Purim is a Jewish holiday commemorating the deliverance of the Jewish people from genocide, chronicled in the book of Esther. Esther is my favorite person in the Old Testament and Purim is one of my favorite holidays! The book of Esther is so inspiring. I’ve read books about Esther, done Bible studies that included Esther, watched every movie about Esther, and read the book of Esther many times.
When all my children were home, we celebrated Purim for several years, with much laughter and happiness. We usually came up with costumes and props from around the house and acted out the story, happily and loudly booing whenever Haman’s name was mentioned. We made groggers to add to the merriment. We colored paper dolls and one time made an elaborate puppet stage to act out the story. And we always, always made piles of hamantaschen cookies.
Hamantaschen can be a little tricky, but it’s fun to make. Here are a few tricks before you begin:
• The dough needs to be the right thickness when you roll it out. If it is too thick, it will crack instead of fold. If it is too thin, it will get holes and let the filling run out. About 1/8 inch thick is the right thickness. You can experiment with this dough until it feels right.
• Some people pull up three sides and pinch them together. This can be fraught with problems. If you don’t pinch it enough, the cookie will come apart and flatten out in the oven. It’s better to fold the cookies instead. Fold one third over, then another third and then the top down and make sure the corners are sealed. If you decide to pinch the corners instead, try a little beaten egg as glue.
• There are lots of filling options! You can find recipes on Pinterest (follow us while you’re at it!). Prune or poppy seed fillings are traditional. I decided to go simple with this recipe and use apricot jam. I have discovered that low-sugar spread does not work. You need a nice thick jam or preserve because it won’t melt and run out before the cookie gets done. You can also use Nutella or chocolate chips if you wish.
• This cookie dough is forgiving, meaning you can reroll it a lot. It’s better to divide it in four pieces and work with one piece at a time, while the remaining dough stays in the refrigerator. If you need to stop in the middle, put your dough back into the fridge to stay cool.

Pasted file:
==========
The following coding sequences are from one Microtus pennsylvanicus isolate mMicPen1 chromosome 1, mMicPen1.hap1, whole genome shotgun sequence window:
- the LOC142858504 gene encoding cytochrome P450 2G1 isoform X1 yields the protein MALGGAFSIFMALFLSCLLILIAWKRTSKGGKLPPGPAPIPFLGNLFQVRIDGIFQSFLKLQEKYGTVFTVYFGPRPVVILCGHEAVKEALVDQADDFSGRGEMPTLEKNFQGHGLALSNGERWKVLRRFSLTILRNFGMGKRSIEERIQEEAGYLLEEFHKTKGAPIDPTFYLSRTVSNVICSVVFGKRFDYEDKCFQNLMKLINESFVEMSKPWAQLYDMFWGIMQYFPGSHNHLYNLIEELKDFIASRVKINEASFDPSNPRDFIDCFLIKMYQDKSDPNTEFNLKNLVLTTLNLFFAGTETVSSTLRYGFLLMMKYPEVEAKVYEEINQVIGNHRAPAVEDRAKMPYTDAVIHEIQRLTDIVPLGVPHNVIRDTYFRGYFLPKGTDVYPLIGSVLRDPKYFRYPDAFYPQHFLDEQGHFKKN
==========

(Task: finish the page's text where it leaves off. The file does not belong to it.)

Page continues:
• The butter and eggs need to be room temperature. When you measure the flour, stir it to aerate, then spoon gently into the measuring cup and use a knife to level it.
1 cup butter, room temperature
1 1/2 cups sugar
2 eggs, room temperature
1 1/2 teaspoons vanilla
3 1/2 cups all-purpose flour, plus more for rolling dough
1 teaspoon baking powder
1/2 teaspoon salt
1/2 cup jam or preserves
Preheat oven to 350 degrees. In a large mixing bowl or your stand mixer, cream butter and sugar, beating until light and fluffy. Add eggs one at a time, beating after each addition. Add vanilla and mix. Combine flour, baking powder and salt; add to creamed mixture, mixing on low speed until combined. Mixture should look crumbly, but hold together when gathered into a ball. Divide in four pieces, pressing into a disk. Wrap each disk in plastic wrap and refrigerate at least 30 minutes – 1 hour. May be refrigerated longer, but you will need to let it sit on the counter for 30 minutes to soften.
Take one-fourth out of refrigerator and place on lightly floured counter. Roll dough to about 1/8-inch thickness, adding flour to counter as needed to prevent sticking. Cut with a 3-inch round cutter and place each piece 2 inches apart on a cookie sheet covered with parchment or greased. If dough gets too soft, wrap in plastic and refrigerate for a few minutes and then continue rolling and cutting. Place 1/2 teaspoon of jam in the center of each round and fold to create a triangle, making sure corners are sealed. Bake at 350 degrees for 8-10 minutes until edges are barely brown. Cool slightly on sheet and then transfer to a cooling rack. Let cool completely. Cookies may be kept for several days in an airtight container. Yield: about 5 dozen cookies.